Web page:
Three sisters. Motherless daughters of the high king. The eldest is the warrior-woman heir;the middle child is shy and full of witchy intuition;and the youngest, Princess Amelia, she is as beautiful as the sun and just as generous.
Ami met her Prince Charming and went away to his castle on the stormy sea-cliffs—and that should have been her happily ever after. Instead, her husband lies dead and a war rages. Her middle sister has been taken into a demon land, turned into a stranger. The priests and her father are revealing secrets and telling lies. And a power is rising in Ami, too, a power she hardly recognizes, to wield her beauty as a weapon, and her charm as a tool to deceive…
Amelia has never had to be anything but good and sweet and kind and lovely. But the chess game for the Twelve Kingdoms has swept her up in it, and she must make a gambit of her own. Can the prettiest princess become a pawn—or a queen?
Praise for The Twelve Kingdoms
“Well-written and swooningly romantic.” —Library Journal, starred review
“Will captivate you from beginning to end with a richly detailed fantasy world.” —RT Book Reviews
Paperback | 336 pages | Kensington | Release Date: November 25, 2014
ISBN-10: 075829445X | ISBN-13: 978-0758294456 | ASIN: B00KFP7YCW
The other day, having lunch with a friend, I told her about an idea I’m noodling for a new fantasy romance/romantic fantasy series. “It will have a matriarchal society,” I said and she kind of rolled her eyes at me. “All your books do,” she replied.
Which surprised me because that’s patently not true.
In fact, the world of THE TWELVE KINGDOMS is pretty strongly patriarchal, though the degree of that varies from kingdom to kingdom. Still, there’s a High King who figures prominently and in THE TEARS OF THE ROSE, the patriarchy of Glorianna’s church and High Priest play a strong role.
When I said as much she said that she meant because of the three goddesses.
She has a point there. I didn’t deliberately set up the trio of goddesses – Glorianna, Moranu and Danu – to establish a female power structure. I did, however, have this sense that my three princesses, the daughters of the High King, had divine influences on their journeys. None of them are particularly heroic by nature, but circumstances force them into stepping up for their people and for each other. Each of the princesses finds strength from the guidance of her patron goddess, who also exemplifies her own personal strengths.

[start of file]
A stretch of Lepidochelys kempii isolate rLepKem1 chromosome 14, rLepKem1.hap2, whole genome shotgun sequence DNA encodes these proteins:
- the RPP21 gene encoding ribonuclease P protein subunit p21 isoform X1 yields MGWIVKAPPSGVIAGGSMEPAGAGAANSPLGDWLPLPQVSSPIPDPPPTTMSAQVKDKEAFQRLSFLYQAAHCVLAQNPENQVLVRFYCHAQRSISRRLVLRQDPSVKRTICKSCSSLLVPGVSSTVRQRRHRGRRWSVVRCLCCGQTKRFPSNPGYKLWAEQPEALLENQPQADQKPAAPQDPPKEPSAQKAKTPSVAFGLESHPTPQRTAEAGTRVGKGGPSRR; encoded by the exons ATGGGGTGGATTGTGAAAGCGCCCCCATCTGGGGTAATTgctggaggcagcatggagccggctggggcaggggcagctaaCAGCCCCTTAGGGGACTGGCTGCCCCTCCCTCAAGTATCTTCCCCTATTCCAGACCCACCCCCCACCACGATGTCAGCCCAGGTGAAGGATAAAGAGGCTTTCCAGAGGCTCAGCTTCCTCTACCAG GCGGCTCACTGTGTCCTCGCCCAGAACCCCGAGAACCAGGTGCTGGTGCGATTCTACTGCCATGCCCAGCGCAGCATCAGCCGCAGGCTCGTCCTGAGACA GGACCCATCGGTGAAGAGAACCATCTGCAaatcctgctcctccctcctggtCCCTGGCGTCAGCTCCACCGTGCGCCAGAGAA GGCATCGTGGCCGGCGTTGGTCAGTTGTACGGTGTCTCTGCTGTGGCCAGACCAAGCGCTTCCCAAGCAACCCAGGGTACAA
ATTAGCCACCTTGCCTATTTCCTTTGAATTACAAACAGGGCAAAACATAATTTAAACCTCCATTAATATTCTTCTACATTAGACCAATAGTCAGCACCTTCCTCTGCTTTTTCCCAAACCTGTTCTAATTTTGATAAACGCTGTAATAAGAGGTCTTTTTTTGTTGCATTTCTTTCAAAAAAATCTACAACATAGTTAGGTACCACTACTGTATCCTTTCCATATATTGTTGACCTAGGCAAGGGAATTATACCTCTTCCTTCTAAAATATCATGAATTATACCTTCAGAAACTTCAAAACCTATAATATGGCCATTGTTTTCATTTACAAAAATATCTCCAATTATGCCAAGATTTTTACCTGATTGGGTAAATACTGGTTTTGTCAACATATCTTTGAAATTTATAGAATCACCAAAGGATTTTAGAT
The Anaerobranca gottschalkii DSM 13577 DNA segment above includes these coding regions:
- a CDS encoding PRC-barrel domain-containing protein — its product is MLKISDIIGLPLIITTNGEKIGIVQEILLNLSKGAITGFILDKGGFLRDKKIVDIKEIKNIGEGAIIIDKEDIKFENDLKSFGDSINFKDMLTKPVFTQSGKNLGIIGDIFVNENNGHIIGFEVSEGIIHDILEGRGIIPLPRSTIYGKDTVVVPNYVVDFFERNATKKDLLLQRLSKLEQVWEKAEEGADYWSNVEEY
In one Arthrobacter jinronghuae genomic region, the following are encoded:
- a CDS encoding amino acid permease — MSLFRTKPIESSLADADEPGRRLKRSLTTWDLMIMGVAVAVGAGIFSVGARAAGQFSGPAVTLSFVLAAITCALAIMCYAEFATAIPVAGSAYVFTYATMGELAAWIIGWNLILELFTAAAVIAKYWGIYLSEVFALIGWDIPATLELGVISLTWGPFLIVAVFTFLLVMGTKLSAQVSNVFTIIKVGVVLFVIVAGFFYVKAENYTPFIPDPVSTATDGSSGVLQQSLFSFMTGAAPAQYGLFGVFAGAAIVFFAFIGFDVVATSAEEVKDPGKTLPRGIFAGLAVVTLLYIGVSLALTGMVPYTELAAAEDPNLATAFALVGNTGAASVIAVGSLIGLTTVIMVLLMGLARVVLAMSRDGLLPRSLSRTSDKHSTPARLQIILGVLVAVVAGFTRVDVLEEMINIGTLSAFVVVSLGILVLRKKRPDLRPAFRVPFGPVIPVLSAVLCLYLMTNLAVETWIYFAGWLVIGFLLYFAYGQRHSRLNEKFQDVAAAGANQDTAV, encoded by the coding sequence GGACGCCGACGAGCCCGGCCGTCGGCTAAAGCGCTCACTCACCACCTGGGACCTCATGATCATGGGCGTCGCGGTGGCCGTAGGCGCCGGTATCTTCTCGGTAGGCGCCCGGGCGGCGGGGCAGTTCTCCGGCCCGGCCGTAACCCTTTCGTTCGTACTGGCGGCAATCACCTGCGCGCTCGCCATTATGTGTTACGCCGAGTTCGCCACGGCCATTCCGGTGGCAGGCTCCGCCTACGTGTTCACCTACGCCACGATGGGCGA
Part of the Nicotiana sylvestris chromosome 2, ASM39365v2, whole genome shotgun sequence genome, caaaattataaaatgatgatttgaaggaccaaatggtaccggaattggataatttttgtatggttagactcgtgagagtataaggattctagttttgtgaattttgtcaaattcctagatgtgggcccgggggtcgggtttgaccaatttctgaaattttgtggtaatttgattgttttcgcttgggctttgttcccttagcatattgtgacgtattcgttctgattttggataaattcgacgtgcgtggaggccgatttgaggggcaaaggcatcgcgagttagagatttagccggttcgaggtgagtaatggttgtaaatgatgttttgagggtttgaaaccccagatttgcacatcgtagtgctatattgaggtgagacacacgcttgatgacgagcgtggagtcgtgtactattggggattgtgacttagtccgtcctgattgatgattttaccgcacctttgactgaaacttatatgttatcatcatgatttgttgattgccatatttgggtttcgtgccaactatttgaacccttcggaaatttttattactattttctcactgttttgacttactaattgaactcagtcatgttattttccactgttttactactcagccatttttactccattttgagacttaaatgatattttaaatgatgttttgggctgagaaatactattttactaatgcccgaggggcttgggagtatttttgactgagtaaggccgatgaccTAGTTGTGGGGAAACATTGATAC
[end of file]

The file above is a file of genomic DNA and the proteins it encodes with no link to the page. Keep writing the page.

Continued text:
I also didn’t set out to write a heroine-centric series so much as that’s what’s interesting to me. I’m a woman and I see the world through that lens. I want to ride along on another woman’s adventure and find out how she overcomes her flaws and shortcomings to become a better, stronger person.
In THE TEARS OF THE ROSE, my youngest, most beautiful princess starts out almost fatally flawed. She’s hard to like in the beginning and has a long way to go. It means a great deal to me that readers say, though they wanted to slap her at first, by the end they loved and cheered her on.
Now that’s a strong woman.
Jeffe Kennedy is an award-winning author with a writing career that spans decades. Her works include non-fiction, poetry, short fiction, and novels. She has been a Ucross Foundation Fellow, received the Wyoming Arts Council Fellowship for Poetry, and was awarded a Frank Nelson Doubleday Memorial Award. Her essays have appeared in many publications, including Redbook.
Her most recent works include a number of fiction series: the fantasy romance novels of A Covenant of Thorns; the contemporary BDSM novellas of the Facets of Passion, and an erotic contemporary serial novel, Master of the Opera, which released beginning January 2, 2014. A fourth series, the fantasy trilogy The Twelve Kingdoms, hit the shelves starting in May 2014 and a fifth, the highly anticipated erotic romance trilogy, Falling Under, will release starting in July.
She lives in Santa Fe, New Mexico, with two Maine coon cats, plentiful free-range lizards and a very handsome Doctor of Oriental Medicine.
Jeffe can be found online at her website: JeffeKennedy.com, every Sunday at the popular Word Whores blog, on Facebook, and pretty much constantly on Twitter @jeffekennedy. She is represented by Foreword Literary.